So how do we stare these ghosts down? Some of the ways that have worked for me are honesty and laughter, which at least in my life are intertwined in a kind of perfect union. All of those things, those little nagging things I don’t always like about myself? We’ve all got a box that’s full of them, and sharing them in a funny way is both liberating as well as generative. Others can use them, learn from them, and through your own self-deprecating spin on these things perhaps begin to diffuse the power of some of their own fears. This is our shared absurdity as human beings, and so often the only thing that separates intense disappointment and fantastic shared laughter is a little time and perspective. It’s a useful idea to keep in mind that has personally helped me conquer a lot of my own fears, both large and small.

Saturday, July 17, 2010

Dancing on your own grave

Dancing on your own grave
“Wild men who caught and sang the sun in flight,
And learn, too late, they grieved it on its way,
Do not go gentle into that good night

Grave men, near death, who see with blinding sight
Blind eyes could blaze like meteors and be gay,
Rage, rage against the dying of the light.”

Dylan Thomas- Do not go gentle

When I was in my early 20’s, I used to enjoy the idea of global warming. Sometimes I used to dream about an asteroid hitting the earth. None of these thoughts were in a suicidal kind of way, but I used to think how nice it would be if something would happen that got us all got back onto equal footing. Credit scores, friends who graduated from college way too fast, endless comparisons with my neighbors and classmates? None of this would matter anymore, as we concentrated on survival in the rapidly approaching nuclear winter. This thought filled me with a feeling of great warmth.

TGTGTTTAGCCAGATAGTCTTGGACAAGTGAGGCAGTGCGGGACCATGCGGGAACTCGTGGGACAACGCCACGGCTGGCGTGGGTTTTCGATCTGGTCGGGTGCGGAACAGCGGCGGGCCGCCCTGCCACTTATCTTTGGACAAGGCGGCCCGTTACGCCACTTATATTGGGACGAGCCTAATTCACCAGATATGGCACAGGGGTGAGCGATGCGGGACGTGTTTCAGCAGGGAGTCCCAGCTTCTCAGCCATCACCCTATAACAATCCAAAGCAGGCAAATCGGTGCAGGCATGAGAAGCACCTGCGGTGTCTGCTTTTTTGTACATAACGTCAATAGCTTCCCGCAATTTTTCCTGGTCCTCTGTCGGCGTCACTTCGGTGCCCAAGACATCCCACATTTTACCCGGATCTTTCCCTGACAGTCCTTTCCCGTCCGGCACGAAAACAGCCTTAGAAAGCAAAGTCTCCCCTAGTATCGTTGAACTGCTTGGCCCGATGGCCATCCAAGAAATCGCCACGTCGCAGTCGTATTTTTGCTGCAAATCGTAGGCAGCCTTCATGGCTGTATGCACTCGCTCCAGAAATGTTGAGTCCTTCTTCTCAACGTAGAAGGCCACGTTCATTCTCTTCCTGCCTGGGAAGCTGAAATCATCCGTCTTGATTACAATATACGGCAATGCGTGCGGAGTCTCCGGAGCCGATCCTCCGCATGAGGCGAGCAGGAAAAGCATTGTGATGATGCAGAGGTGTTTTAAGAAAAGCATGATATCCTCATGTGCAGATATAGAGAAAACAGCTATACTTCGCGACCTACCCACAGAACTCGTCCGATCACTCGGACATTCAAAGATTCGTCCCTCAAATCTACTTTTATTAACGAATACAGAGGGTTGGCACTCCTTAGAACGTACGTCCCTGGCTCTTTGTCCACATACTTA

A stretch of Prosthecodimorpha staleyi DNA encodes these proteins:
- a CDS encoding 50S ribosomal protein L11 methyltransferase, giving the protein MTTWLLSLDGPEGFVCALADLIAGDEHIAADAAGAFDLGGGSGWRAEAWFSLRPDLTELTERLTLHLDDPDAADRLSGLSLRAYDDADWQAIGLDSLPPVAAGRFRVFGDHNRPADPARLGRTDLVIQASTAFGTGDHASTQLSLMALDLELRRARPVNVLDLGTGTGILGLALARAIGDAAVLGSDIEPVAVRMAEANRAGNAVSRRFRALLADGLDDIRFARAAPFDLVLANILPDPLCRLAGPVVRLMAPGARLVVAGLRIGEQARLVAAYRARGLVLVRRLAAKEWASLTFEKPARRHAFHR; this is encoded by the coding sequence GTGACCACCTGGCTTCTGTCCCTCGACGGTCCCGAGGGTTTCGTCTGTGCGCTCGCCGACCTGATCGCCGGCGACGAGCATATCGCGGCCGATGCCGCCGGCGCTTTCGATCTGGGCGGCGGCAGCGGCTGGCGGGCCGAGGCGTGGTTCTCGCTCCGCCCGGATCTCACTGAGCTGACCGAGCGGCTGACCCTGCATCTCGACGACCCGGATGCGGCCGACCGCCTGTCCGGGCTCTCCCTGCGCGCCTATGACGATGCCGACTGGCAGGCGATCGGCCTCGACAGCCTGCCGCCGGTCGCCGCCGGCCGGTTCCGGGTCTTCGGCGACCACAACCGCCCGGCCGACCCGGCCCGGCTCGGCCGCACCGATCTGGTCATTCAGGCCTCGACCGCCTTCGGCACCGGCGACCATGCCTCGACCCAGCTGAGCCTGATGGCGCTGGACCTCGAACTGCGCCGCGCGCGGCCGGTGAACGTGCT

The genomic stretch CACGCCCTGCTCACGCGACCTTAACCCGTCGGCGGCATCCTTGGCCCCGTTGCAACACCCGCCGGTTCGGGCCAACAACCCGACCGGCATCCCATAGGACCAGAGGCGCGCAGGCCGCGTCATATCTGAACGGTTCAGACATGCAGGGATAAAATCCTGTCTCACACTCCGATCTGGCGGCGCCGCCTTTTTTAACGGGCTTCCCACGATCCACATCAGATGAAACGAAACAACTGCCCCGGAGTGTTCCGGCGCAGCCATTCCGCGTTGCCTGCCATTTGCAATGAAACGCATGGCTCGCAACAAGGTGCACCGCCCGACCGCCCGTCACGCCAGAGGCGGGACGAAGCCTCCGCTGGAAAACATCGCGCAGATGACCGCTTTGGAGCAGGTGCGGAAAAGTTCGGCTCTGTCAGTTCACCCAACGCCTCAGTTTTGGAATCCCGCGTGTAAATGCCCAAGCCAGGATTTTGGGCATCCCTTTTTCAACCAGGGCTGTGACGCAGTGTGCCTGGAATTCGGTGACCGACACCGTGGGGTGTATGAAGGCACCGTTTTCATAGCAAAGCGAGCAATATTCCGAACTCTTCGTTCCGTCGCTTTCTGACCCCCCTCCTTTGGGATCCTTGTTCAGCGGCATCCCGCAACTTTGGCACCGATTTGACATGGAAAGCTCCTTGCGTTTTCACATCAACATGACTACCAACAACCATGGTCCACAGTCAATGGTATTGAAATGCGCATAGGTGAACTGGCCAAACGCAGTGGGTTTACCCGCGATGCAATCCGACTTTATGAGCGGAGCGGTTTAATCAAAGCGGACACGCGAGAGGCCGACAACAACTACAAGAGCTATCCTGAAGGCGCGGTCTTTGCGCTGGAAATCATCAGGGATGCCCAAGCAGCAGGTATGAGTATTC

On the other hand the poem at the beginning of this essay was a steady companion in those days, and I vowed to “rage against the dying of the light,” whenever I got the chance. I was however always curious about what he meant by the “wild men” who “learned too late they grieved it on its way.” I spent half my life trying to figure out exactly what that meant. What did they learn? What were they grieving? Now all these years later I think I have come to understand what this line means, or at least what it means to me.

I think what he was trying to say is that even when we are in the prime of our lives, when we seemingly have everything a person may need to live a passionate and rapturous life, we still find a million things to complain about. Later we wax nostalgic about the good old days, not remembering how much we complained about these very same days when we were actually living them. Rarely do we acknowledge the prime of our life when we are actually living it.

Studying the work of Joseph Campbell helped me understand that maybe, just maybe, this is the kingdom of heaven. Right here, right now, every breath we get to take in is a chance to experience the amazing gift of awareness. What if all of the ways we poison this life were just traps of the mind, and there was a way of freeing ourselves from these traps? I am certainly not the first one to suggest this idea, and it is one that has been proffered by people from the Buddha thousands of years ago to Eckhart Tolle more recently.

It’s very difficult to feel anything akin to being in the kingdom of heaven when bill collectors are ringing our phones and doctors are telling us our bodies are falling apart, and I am as guilty as anyone of finding ways to poke holes in my own happiness narrative. But truth be told, for all of its loss and heartbreak and disappointment, truthfully this is the best life I can imagine. Everything is possible, and if I am disappointed in something, it is, as long as I am drawing breath, possible to choose another way to live. In the words of George Bernard Shaw, “This is the true joy in life: Being used for a purpose recognized by yourself as a mighty one, being a force of nature instead of a feverish, selfish little clod of ailments and grievances, complaining that the world will not devote itself to making you happy. I am of the opinion that my life belongs to the whole community and as long as I live, it is my privilege to do for it what I can. It is a sort of splendid torch which I have got hold of for the moment and I want to make it burn as brightly as possible before handing it on to future generations.”